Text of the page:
MOH Recommends Covid-19 Vaccines During Pregnancy After 12 Weeks

The Ministry of Health’s updated August 10 guidelines also state Covid-19 vaccines should be offered to pregnant women at any stage of pregnancy following an informed decision.

KUALA LUMPUR, August 13 — The Ministry of Health (MOH) now recommends Covid-19 vaccination for pregnant women after 12 weeks of pregnancy, while advising informed decision-making for those who want to get inoculated earlier.

In an August 10 update to guidelines on Covid-19 vaccination in pregnancy and breastfeeding — which previously recommended the first dose in pregnant women between 14 and 33 weeks of gestation — MOH cited the v-safe data registry and the New England Journal of Medicine (NEJM) preliminary findings on mRNA vaccine safety that found only a small minority of mothers received their vaccination in the first trimester, while the majority were inoculated in the second trimester.

“Thus, it is optimal to offer the vaccination after 12 weeks of pregnancy, as to ensure organogenesis has completed, while we await long-term safety data among those vaccinated in the first trimester,” MOH said. Organogenesis is the period of time when organs are being formed during the embryonic phase.

“However, pregnant mothers should be encouraged to make informed decisions if they choose to receive the vaccine before 12 weeks of gestation.”

MOH said mRNA vaccines remain the preferred shot for pregnant women due to their best available safety data, but noted that vector-based and inactivated vaccines are not contraindicated in pregnancy. Pfizer-BioNTech is an mRNA vaccine, while AstraZeneca-Oxford and Sinovac are vector-based and inactivated vaccines respectively.

“Balancing the benefits of vaccination against the risks, pregnant mothers should not be denied the benefits of vaccination at any gestation. Vaccination should be offered at any gestation following an informed decision,” said MOH, adding that pregnant women should complete Covid-19 inoculation before their late second and third trimester when they are most vulnerable to coronavirus infection.

MOH also encouraged women to complete their Covid-19 vaccination before getting pregnant.

“Although there is increasing evidence on the benefits of mixing vaccines and boosters among vaccinated adults, it is not yet a standard of practice in pregnancy,” MOH said, referring to heterologous coronavirus vaccination and third booster jabs for two-dose regimens.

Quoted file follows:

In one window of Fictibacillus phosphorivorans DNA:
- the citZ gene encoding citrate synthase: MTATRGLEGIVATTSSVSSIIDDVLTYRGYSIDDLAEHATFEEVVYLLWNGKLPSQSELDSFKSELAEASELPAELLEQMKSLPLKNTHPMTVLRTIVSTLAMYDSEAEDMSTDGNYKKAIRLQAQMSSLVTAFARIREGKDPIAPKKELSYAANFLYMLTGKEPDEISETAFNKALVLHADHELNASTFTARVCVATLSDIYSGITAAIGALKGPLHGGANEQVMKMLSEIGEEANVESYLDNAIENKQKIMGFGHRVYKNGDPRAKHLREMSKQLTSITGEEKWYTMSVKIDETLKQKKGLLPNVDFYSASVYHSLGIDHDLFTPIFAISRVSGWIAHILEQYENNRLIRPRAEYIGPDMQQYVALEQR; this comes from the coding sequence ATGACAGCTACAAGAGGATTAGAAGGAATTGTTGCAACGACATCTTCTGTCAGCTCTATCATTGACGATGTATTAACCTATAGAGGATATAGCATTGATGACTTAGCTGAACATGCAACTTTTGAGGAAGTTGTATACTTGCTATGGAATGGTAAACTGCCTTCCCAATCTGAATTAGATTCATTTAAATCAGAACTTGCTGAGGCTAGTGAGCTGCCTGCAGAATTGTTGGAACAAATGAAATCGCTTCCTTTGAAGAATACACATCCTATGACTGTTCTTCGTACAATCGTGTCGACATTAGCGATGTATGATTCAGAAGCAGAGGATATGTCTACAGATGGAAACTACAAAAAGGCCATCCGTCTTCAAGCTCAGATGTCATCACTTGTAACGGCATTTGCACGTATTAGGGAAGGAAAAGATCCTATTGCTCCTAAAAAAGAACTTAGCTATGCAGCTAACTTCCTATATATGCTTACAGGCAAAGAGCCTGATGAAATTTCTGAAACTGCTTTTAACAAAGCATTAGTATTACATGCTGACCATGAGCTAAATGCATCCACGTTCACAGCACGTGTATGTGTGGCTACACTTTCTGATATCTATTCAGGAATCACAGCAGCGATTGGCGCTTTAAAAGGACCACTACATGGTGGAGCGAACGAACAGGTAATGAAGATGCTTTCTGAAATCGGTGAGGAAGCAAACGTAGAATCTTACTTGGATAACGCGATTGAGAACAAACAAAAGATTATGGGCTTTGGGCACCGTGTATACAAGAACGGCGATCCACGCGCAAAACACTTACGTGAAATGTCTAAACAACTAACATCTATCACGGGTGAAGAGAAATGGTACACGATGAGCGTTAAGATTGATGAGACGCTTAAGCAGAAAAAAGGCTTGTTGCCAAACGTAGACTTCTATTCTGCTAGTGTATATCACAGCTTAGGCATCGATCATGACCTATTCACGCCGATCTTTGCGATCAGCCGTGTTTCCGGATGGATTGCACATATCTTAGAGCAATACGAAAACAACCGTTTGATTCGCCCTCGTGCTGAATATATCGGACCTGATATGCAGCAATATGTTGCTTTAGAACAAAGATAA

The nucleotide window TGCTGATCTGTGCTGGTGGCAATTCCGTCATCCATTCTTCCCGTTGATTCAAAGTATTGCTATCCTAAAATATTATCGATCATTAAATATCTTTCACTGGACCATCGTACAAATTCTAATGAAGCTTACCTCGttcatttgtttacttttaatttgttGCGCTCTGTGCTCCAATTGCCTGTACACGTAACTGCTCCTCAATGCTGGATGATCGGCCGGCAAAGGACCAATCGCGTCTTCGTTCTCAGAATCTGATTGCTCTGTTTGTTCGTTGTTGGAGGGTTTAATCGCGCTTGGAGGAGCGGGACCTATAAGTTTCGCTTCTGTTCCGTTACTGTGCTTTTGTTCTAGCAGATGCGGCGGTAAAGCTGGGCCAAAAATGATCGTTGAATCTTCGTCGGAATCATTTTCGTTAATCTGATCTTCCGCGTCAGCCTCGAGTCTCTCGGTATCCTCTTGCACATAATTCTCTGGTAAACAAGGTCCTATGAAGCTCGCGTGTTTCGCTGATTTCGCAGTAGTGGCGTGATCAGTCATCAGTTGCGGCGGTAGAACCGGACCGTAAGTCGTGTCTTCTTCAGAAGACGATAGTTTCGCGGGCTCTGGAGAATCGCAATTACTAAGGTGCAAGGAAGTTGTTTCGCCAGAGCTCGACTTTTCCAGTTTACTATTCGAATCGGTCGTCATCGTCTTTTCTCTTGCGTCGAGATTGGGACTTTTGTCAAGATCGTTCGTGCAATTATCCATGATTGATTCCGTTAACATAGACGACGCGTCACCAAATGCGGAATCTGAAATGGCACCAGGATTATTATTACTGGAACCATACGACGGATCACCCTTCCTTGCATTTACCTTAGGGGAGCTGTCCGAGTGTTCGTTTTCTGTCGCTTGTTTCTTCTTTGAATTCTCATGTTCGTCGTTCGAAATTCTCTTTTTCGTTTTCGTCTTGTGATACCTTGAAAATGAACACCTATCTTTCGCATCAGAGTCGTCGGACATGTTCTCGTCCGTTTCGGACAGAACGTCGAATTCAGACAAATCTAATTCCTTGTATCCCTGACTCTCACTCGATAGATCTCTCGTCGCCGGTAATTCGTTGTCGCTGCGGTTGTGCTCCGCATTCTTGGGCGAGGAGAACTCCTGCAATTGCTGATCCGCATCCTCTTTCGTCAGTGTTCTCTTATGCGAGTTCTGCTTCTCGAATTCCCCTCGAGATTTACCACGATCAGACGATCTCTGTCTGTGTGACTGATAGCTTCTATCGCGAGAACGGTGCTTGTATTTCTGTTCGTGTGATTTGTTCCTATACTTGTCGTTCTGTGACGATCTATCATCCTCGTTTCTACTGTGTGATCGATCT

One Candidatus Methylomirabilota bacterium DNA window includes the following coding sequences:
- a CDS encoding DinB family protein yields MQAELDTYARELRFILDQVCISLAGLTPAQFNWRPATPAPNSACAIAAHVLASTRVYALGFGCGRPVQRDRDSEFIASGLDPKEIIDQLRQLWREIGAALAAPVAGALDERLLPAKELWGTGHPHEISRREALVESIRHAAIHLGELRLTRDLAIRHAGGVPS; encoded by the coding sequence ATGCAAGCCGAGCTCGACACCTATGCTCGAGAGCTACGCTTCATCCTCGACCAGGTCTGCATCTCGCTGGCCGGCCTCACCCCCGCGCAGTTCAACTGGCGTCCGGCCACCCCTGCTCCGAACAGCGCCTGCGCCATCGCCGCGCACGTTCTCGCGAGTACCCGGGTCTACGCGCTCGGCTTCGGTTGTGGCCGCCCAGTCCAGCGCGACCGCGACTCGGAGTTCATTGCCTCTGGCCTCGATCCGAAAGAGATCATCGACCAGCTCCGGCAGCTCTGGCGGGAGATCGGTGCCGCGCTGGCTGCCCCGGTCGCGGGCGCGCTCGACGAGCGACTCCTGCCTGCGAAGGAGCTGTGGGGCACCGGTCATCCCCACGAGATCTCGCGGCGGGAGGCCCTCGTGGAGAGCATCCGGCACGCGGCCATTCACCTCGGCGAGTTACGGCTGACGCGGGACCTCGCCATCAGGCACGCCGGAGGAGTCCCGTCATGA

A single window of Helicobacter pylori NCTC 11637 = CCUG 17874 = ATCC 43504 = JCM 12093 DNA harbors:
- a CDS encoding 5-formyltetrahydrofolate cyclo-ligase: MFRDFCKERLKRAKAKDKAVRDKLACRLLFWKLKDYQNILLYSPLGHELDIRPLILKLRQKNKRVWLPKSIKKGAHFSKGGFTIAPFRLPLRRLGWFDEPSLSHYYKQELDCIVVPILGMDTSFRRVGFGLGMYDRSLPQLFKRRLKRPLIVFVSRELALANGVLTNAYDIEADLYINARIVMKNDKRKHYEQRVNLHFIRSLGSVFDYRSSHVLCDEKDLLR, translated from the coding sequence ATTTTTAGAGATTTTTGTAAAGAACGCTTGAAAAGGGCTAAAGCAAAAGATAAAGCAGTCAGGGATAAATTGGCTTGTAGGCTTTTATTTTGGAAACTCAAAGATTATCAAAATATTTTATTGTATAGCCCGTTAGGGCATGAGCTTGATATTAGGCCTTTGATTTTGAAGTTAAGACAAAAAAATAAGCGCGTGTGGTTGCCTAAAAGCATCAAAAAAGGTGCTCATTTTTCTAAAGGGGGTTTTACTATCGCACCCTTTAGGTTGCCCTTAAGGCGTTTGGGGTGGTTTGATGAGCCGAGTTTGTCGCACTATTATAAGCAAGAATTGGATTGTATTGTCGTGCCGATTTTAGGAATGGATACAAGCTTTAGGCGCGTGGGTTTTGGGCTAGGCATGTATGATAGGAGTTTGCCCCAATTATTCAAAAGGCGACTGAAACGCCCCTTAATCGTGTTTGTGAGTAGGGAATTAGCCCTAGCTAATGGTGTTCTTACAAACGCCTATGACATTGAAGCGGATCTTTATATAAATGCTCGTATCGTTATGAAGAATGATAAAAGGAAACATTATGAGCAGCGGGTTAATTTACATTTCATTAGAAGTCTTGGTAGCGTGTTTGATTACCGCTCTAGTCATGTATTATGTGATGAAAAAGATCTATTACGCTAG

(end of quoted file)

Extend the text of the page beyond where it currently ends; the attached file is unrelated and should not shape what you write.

The United States’ Centers for Disease Control and Prevention (CDC) said in a statement Wednesday that all pregnant women or women thinking about becoming pregnant are encouraged to get vaccinated against the coronavirus, highlighting severe Covid-19 disease among unvaccinated pregnant women and the spread of the highly transmissible Delta variant.

A new CDC analysis on Covid-19 vaccination early in pregnancy did not find an increased risk of miscarriage among nearly 2,500 pregnant women who received an mRNA vaccine before 20 weeks of pregnancy.

The United Kingdom’s Royal College of Obstetricians & Gynaecologists stated last July 19 that Covid-19 vaccines are considered safe and effective at any stage of pregnancy.

“However, some women may choose to delay their vaccine until after the first 12 weeks (which are most important for the baby’s development) and have the first dose at any time from 13 weeks onwards, but there’s no evidence that delaying is necessary.”

Health director-general Dr Noor Hisham Abdullah said Wednesday that 70 deaths of pregnant women due to Covid-19 complications were recorded in Malaysia as of August 9. The proportion of pregnant women among critical Covid-19 cases increased from 3 per cent on July 10 to 5.3 per cent on August 7.

He noted that based on annual estimates of pregnant women in the country, only 40 per cent of pregnant women have registered on MySejahtera for their Covid-19 shots. Dr Noor Hisham also recommended that pregnant women complete coronavirus inoculation before entering the third trimester.

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